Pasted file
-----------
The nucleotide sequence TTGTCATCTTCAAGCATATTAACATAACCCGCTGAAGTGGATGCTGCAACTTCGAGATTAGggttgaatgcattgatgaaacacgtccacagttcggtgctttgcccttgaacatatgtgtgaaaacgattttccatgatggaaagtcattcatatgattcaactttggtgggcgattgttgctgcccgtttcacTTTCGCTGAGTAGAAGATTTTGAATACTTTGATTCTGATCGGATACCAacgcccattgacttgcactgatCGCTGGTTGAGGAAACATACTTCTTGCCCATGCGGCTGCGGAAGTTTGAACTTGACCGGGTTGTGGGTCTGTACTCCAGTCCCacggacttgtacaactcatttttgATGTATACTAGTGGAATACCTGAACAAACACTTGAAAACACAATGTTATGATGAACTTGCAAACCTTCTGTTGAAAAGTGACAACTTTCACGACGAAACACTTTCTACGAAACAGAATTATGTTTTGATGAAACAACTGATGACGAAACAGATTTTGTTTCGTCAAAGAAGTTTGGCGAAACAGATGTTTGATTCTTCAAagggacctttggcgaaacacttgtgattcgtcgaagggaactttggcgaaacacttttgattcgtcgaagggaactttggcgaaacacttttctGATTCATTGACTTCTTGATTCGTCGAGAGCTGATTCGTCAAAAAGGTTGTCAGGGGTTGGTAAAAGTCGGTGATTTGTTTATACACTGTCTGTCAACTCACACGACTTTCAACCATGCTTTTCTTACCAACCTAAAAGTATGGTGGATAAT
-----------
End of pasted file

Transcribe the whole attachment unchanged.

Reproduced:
The nucleotide sequence TTGTCATCTTCAAGCATATTAACATAACCCGCTGAAGTGGATGCTGCAACTTCGAGATTAGggttgaatgcattgatgaaacacgtccacagttcggtgctttgcccttgaacatatgtgtgaaaacgattttccatgatggaaagtcattcatatgattcaactttggtgggcgattgttgctgcccgtttcacTTTCGCTGAGTAGAAGATTTTGAATACTTTGATTCTGATCGGATACCAacgcccattgacttgcactgatCGCTGGTTGAGGAAACATACTTCTTGCCCATGCGGCTGCGGAAGTTTGAACTTGACCGGGTTGTGGGTCTGTACTCCAGTCCCacggacttgtacaactcatttttgATGTATACTAGTGGAATACCTGAACAAACACTTGAAAACACAATGTTATGATGAACTTGCAAACCTTCTGTTGAAAAGTGACAACTTTCACGACGAAACACTTTCTACGAAACAGAATTATGTTTTGATGAAACAACTGATGACGAAACAGATTTTGTTTCGTCAAAGAAGTTTGGCGAAACAGATGTTTGATTCTTCAAagggacctttggcgaaacacttgtgattcgtcgaagggaactttggcgaaacacttttgattcgtcgaagggaactttggcgaaacacttttctGATTCATTGACTTCTTGATTCGTCGAGAGCTGATTCGTCAAAAAGGTTGTCAGGGGTTGGTAAAAGTCGGTGATTTGTTTATACACTGTCTGTCAACTCACACGACTTTCAACCATGCTTTTCTTACCAACCTAAAAGTATGGTGGATAAT